The Scientist

» disease/medicine, neuroscience and immunology

Most Recent

image: Going Viral

Going Viral

By | September 1, 2013

From therapeutics to gene transfer, bacteriophages offer a sustainable and powerful method of controlling microbes.


image: Electric Fish Kin Wired Differently

Electric Fish Kin Wired Differently

By | August 29, 2013

Two new species of closely related electric fishes discovered in the Amazon produce very different electrical signals: one AC, the other DC.

1 Comment

image: Lab-Grown Model Brains

Lab-Grown Model Brains

By | August 28, 2013

Three-dimensional tissues called “cerebral organoids” can model the earliest stages of brain development.


image: Pioneering Neurologist Dies

Pioneering Neurologist Dies

By | August 27, 2013

Neuroscientist and pediatric neurologist Peter Huttenlocher, who discovered that synapse growth peaks in early childhood, has passed away at age 82.


image: Brain-Based Labels Bunk?

Brain-Based Labels Bunk?

By | August 19, 2013

An fMRI study shows speculations that people are “left-brained” versus “right-brained” are not backed by evidence.


image: Why One Cream Cake Leads to Another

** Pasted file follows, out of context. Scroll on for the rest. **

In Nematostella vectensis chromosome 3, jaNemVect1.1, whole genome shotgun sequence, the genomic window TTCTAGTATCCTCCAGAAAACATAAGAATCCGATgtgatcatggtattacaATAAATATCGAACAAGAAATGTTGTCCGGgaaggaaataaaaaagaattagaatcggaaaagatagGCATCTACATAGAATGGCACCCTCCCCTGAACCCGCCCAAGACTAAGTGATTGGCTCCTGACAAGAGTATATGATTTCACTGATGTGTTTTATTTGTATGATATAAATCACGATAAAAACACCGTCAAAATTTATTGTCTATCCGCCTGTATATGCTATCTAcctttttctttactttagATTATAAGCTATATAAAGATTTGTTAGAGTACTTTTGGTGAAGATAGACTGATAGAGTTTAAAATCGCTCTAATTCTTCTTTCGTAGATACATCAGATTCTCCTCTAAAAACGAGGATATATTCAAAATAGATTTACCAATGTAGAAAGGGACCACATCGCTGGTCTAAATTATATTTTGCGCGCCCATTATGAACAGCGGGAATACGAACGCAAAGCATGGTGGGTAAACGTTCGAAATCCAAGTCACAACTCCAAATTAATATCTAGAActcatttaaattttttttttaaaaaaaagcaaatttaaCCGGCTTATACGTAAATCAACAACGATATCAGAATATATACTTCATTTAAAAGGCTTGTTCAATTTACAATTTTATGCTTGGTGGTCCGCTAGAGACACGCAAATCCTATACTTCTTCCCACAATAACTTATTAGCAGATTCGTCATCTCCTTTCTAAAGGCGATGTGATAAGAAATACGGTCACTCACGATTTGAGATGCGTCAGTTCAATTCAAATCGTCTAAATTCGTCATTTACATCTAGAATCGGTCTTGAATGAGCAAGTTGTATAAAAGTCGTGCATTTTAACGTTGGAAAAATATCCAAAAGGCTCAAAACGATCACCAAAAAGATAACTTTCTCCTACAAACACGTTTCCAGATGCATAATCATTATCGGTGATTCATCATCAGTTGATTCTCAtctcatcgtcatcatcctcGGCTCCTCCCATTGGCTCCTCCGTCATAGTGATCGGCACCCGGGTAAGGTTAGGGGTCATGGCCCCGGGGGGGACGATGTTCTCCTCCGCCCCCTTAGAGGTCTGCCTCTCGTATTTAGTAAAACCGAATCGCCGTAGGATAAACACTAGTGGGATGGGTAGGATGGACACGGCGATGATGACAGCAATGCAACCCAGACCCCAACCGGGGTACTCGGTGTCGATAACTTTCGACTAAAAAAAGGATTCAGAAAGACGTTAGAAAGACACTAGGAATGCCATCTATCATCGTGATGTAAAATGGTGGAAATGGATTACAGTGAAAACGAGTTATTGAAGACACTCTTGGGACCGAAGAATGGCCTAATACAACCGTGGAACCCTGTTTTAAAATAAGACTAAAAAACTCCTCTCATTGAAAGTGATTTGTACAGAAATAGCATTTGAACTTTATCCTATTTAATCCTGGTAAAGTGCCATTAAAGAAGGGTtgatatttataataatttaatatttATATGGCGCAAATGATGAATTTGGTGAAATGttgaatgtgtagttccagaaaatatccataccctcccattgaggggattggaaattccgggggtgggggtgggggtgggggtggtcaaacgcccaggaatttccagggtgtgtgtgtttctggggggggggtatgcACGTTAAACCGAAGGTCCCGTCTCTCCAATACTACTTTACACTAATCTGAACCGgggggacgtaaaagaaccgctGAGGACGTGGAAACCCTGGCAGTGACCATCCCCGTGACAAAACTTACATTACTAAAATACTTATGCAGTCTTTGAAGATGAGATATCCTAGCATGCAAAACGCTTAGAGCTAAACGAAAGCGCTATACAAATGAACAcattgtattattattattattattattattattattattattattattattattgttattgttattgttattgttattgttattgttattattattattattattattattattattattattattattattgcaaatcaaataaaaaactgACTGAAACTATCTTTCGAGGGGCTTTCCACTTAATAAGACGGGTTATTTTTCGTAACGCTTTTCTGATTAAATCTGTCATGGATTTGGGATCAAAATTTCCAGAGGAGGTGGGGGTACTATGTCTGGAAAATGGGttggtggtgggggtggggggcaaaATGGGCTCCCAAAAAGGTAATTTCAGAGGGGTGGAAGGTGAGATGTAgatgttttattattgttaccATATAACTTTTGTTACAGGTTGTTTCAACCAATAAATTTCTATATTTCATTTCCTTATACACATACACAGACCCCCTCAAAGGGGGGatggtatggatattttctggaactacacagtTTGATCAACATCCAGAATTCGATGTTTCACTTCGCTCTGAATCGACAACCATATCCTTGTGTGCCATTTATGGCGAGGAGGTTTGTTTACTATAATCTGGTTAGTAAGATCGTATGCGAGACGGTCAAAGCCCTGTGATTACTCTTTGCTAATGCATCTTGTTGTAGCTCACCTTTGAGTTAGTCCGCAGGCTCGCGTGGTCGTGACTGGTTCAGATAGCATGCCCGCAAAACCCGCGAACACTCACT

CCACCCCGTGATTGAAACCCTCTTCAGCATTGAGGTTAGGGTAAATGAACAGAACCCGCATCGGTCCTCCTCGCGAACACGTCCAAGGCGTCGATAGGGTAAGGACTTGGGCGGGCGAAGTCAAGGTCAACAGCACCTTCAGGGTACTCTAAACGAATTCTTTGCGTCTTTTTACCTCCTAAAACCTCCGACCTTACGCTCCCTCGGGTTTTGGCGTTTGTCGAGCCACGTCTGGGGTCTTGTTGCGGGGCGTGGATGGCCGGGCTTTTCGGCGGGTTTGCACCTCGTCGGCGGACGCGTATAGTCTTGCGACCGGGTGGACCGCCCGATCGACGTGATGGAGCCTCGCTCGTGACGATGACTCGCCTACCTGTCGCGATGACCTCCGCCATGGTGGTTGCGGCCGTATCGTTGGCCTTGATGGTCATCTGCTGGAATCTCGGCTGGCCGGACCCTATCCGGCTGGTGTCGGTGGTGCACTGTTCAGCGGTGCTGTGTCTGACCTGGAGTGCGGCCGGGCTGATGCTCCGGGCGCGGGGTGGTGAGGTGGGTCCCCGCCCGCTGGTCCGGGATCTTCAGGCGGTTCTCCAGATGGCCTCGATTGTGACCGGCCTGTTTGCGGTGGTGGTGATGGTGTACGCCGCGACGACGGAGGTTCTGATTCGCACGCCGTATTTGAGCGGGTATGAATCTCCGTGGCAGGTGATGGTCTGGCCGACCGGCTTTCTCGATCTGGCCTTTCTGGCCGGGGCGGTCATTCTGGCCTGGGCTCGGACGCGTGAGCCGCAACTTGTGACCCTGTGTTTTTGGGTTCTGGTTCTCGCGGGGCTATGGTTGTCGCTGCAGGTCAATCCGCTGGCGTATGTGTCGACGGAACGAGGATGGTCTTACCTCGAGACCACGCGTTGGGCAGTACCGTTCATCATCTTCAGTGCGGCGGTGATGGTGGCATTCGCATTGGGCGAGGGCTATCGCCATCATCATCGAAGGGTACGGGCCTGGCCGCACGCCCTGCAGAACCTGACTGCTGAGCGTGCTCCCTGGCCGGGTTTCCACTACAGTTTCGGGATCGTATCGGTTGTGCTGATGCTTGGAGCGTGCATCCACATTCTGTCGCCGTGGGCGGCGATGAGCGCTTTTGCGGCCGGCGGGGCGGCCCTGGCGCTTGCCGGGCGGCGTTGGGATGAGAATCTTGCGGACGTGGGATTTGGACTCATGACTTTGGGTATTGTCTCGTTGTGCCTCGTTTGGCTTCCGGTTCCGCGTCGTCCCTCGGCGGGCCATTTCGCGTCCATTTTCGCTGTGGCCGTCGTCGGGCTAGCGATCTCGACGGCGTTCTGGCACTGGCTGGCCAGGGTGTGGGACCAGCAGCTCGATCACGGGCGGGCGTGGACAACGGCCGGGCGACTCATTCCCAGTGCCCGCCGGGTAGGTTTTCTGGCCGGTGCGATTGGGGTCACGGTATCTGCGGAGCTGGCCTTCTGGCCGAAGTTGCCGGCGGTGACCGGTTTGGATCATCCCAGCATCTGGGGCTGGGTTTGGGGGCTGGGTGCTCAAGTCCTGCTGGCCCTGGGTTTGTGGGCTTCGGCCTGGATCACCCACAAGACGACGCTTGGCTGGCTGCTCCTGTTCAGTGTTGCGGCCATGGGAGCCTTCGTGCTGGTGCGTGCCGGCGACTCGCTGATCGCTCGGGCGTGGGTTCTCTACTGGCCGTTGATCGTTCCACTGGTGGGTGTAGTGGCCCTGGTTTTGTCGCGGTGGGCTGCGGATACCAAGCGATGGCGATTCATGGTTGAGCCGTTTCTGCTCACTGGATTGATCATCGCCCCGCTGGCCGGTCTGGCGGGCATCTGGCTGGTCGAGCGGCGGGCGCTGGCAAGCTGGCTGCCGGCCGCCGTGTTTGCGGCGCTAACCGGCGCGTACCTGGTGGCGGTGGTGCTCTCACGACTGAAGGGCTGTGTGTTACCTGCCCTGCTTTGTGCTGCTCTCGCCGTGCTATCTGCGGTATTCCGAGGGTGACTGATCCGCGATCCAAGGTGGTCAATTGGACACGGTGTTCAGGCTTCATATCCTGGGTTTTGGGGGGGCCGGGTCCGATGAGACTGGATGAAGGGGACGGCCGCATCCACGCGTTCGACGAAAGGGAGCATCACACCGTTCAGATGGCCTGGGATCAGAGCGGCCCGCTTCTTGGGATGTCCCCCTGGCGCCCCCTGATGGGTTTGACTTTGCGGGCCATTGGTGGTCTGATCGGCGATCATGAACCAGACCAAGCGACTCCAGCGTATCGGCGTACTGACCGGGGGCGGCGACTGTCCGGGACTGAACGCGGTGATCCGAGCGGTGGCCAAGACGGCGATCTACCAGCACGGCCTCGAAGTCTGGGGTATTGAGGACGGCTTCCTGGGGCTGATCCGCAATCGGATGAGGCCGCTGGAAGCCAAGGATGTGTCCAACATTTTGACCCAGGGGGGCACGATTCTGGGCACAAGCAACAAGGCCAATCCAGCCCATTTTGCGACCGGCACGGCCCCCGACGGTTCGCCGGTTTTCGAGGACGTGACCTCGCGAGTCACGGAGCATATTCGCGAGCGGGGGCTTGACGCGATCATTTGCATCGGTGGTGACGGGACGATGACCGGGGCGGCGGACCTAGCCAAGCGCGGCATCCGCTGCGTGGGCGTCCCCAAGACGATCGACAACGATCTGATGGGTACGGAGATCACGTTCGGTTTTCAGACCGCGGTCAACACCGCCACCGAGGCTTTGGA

Why One Cream Cake Leads to Another

By | August 15, 2013

Continuously eating fatty foods perturbs communication between the gut and brain, which in turn perpetuates a bad diet.


image: Week in Review: August 5–9

Week in Review: August 5–9

By | August 9, 2013

Flu researchers propose H7N9 studies; NIH makes deal to share HeLa genome; herbal “remedies” can cause cancer; scientists record grid cell activity in humans


image: Cancer-Causing Herbal Remedies

Cancer-Causing Herbal Remedies

By | August 7, 2013

A potent carcinogen lurks within certain traditional Chinese medicines.


image: Mapping Humans’ Mental GPS

Mapping Humans’ Mental GPS

By | August 5, 2013

Scientists have located a type of brain cell that helps people navigate unfamiliar territory.

1 Comment

image: STW: In the Field

STW: In the Field

By | August 1, 2013

Scientist to Watch Josh Snodgrass has traveled the world, from Siberia to South America, to study how the physiology of indigenous peoples shifts with changing lifestyles.


Popular Now

  1. Antidepressant Exerts Epigenetic Changes
  2. Inside a Lab Mouse’s High-Fat Diet
  3. Image of the Day: Mother’s Love
  4. Remote Mind Control
Life Technologies